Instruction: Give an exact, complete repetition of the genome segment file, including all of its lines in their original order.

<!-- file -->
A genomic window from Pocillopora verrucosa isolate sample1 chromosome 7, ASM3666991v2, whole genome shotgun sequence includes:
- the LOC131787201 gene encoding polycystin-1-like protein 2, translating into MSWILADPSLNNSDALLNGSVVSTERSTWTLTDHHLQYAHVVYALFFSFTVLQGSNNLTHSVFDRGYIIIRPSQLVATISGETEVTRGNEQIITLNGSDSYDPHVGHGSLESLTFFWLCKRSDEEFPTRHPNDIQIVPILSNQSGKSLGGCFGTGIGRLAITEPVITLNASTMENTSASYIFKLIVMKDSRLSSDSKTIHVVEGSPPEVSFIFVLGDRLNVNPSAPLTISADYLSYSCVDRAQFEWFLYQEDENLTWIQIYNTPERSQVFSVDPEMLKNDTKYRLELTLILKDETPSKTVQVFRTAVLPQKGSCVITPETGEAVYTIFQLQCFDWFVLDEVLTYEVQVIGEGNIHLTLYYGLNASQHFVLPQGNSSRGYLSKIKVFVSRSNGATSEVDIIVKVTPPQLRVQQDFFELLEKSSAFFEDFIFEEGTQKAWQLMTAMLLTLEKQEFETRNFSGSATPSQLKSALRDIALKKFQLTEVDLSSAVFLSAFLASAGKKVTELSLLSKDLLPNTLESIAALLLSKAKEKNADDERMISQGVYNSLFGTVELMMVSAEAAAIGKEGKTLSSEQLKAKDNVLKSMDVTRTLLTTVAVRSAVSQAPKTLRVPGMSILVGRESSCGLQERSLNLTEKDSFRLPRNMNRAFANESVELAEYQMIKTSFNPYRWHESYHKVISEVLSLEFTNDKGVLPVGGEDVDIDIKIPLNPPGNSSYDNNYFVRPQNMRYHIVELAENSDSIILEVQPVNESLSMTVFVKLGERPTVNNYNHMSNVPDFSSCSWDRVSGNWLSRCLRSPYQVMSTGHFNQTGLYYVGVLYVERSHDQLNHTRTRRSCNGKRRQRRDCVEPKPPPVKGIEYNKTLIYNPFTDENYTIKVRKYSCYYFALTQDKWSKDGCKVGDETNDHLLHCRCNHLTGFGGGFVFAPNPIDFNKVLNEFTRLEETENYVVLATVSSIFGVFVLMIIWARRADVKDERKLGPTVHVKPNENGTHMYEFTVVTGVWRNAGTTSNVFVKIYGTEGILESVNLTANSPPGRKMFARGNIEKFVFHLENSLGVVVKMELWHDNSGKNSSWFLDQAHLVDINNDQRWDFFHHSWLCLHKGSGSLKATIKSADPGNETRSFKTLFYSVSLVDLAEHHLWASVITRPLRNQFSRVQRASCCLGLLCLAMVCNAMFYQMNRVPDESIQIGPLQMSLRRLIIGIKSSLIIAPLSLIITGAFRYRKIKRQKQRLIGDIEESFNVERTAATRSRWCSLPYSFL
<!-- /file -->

A genomic window from Pocillopora verrucosa isolate sample1 chromosome 7, ASM3666991v2, whole genome shotgun sequence includes:
- the LOC131787201 gene encoding polycystin-1-like protein 2, translating into MSWILADPSLNNSDALLNGSVVSTERSTWTLTDHHLQYAHVVYALFFSFTVLQGSNNLTHSVFDRGYIIIRPSQLVATISGETEVTRGNEQIITLNGSDSYDPHVGHGSLESLTFFWLCKRSDEEFPTRHPNDIQIVPILSNQSGKSLGGCFGTGIGRLAITEPVITLNASTMENTSASYIFKLIVMKDSRLSSDSKTIHVVEGSPPEVSFIFVLGDRLNVNPSAPLTISADYLSYSCVDRAQFEWFLYQEDENLTWIQIYNTPERSQVFSVDPEMLKNDTKYRLELTLILKDETPSKTVQVFRTAVLPQKGSCVITPETGEAVYTIFQLQCFDWFVLDEVLTYEVQVIGEGNIHLTLYYGLNASQHFVLPQGNSSRGYLSKIKVFVSRSNGATSEVDIIVKVTPPQLRVQQDFFELLEKSSAFFEDFIFEEGTQKAWQLMTAMLLTLEKQEFETRNFSGSATPSQLKSALRDIALKKFQLTEVDLSSAVFLSAFLASAGKKVTELSLLSKDLLPNTLESIAALLLSKAKEKNADDERMISQGVYNSLFGTVELMMVSAEAAAIGKEGKTLSSEQLKAKDNVLKSMDVTRTLLTTVAVRSAVSQAPKTLRVPGMSILVGRESSCGLQERSLNLTEKDSFRLPRNMNRAFANESVELAEYQMIKTSFNPYRWHESYHKVISEVLSLEFTNDKGVLPVGGEDVDIDIKIPLNPPGNSSYDNNYFVRPQNMRYHIVELAENSDSIILEVQPVNESLSMTVFVKLGERPTVNNYNHMSNVPDFSSCSWDRVSGNWLSRCLRSPYQVMSTGHFNQTGLYYVGVLYVERSHDQLNHTRTRRSCNGKRRQRRDCVEPKPPPVKGIEYNKTLIYNPFTDENYTIKVRKYSCYYFALTQDKWSKDGCKVGDETNDHLLHCRCNHLTGFGGGFVFAPNPIDFNKVLNEFTRLEETENYVVLATVSSIFGVFVLMIIWARRADVKDERKLGPTVHVKPNENGTHMYEFTVVTGVWRNAGTTSNVFVKIYGTEGILESVNLTANSPPGRKMFARGNIEKFVFHLENSLGVVVKMELWHDNSGKNSSWFLDQAHLVDINNDQRWDFFHHSWLCLHKGSGSLKATIKSADPGNETRSFKTLFYSVSLVDLAEHHLWASVITRPLRNQFSRVQRASCCLGLLCLAMVCNAMFYQMNRVPDESIQIGPLQMSLRRLIIGIKSSLIIAPLSLIITGAFRYRKIKRQKQRLIGDIEESFNVERTAATRSRWCSLPYSFL